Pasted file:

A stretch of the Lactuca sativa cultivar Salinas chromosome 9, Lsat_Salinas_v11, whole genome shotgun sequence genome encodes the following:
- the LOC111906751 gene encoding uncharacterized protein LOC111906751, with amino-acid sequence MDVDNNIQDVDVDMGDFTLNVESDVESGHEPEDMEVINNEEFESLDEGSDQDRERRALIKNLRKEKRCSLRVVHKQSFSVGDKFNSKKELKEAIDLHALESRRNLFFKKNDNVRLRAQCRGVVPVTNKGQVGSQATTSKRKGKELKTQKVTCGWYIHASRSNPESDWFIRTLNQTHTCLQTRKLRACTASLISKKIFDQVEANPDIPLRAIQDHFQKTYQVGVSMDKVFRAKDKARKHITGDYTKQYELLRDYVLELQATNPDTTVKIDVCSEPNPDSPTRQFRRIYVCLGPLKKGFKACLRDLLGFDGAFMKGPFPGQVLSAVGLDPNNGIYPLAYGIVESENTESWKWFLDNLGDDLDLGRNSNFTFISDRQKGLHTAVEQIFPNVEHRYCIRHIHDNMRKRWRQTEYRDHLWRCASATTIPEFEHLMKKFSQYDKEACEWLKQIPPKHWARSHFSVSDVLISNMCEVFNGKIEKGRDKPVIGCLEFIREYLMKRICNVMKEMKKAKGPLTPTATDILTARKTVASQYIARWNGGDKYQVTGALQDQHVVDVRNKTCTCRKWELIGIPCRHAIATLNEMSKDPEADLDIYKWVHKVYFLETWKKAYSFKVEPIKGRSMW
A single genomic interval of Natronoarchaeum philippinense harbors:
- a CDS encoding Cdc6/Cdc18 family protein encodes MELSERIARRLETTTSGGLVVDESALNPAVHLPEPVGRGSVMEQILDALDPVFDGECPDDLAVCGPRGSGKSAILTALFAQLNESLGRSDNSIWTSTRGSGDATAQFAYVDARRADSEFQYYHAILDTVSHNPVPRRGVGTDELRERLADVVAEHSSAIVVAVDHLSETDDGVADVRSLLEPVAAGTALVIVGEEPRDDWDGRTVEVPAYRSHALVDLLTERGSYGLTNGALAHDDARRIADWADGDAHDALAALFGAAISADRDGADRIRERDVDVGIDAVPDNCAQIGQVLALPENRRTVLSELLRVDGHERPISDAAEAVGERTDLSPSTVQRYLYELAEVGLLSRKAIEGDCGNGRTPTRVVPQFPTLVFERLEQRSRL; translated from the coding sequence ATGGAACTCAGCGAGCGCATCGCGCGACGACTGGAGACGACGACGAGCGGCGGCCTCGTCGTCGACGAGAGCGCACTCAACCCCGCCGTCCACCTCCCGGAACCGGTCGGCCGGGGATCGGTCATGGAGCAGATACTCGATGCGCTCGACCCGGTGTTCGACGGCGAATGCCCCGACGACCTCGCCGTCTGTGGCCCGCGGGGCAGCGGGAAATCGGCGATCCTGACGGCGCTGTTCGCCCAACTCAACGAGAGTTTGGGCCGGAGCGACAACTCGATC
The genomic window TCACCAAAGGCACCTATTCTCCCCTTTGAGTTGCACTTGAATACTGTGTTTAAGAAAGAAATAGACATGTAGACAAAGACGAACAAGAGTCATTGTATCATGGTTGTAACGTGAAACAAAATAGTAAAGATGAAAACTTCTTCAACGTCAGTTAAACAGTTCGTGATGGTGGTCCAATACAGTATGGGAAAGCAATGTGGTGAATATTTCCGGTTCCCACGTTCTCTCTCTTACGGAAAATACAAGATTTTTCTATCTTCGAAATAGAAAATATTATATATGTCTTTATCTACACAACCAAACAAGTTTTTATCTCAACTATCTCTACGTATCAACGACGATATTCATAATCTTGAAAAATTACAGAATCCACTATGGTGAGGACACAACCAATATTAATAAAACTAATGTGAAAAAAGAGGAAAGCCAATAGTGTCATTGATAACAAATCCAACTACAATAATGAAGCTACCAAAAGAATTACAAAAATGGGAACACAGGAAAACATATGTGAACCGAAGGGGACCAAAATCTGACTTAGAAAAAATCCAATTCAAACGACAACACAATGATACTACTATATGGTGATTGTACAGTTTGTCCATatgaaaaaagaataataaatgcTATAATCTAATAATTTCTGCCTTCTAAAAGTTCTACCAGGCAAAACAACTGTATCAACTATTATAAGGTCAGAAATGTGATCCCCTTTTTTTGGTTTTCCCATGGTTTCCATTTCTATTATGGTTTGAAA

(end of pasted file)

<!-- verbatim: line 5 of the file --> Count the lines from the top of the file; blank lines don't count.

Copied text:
The genomic window TCACCAAAGGCACCTATTCTCCCCTTTGAGTTGCACTTGAATACTGTGTTTAAGAAAGAAATAGACATGTAGACAAAGACGAACAAGAGTCATTGTATCATGGTTGTAACGTGAAACAAAATAGTAAAGATGAAAACTTCTTCAACGTCAGTTAAACAGTTCGTGATGGTGGTCCAATACAGTATGGGAAAGCAATGTGGTGAATATTTCCGGTTCCCACGTTCTCTCTCTTACGGAAAATACAAGATTTTTCTATCTTCGAAATAGAAAATATTATATATGTCTTTATCTACACAACCAAACAAGTTTTTATCTCAACTATCTCTACGTATCAACGACGATATTCATAATCTTGAAAAATTACAGAATCCACTATGGTGAGGACACAACCAATATTAATAAAACTAATGTGAAAAAAGAGGAAAGCCAATAGTGTCATTGATAACAAATCCAACTACAATAATGAAGCTACCAAAAGAATTACAAAAATGGGAACACAGGAAAACATATGTGAACCGAAGGGGACCAAAATCTGACTTAGAAAAAATCCAATTCAAACGACAACACAATGATACTACTATATGGTGATTGTACAGTTTGTCCATatgaaaaaagaataataaatgcTATAATCTAATAATTTCTGCCTTCTAAAAGTTCTACCAGGCAAAACAACTGTATCAACTATTATAAGGTCAGAAATGTGATCCCCTTTTTTTGGTTTTCCCATGGTTTCCATTTCTATTATGGTTTGAAA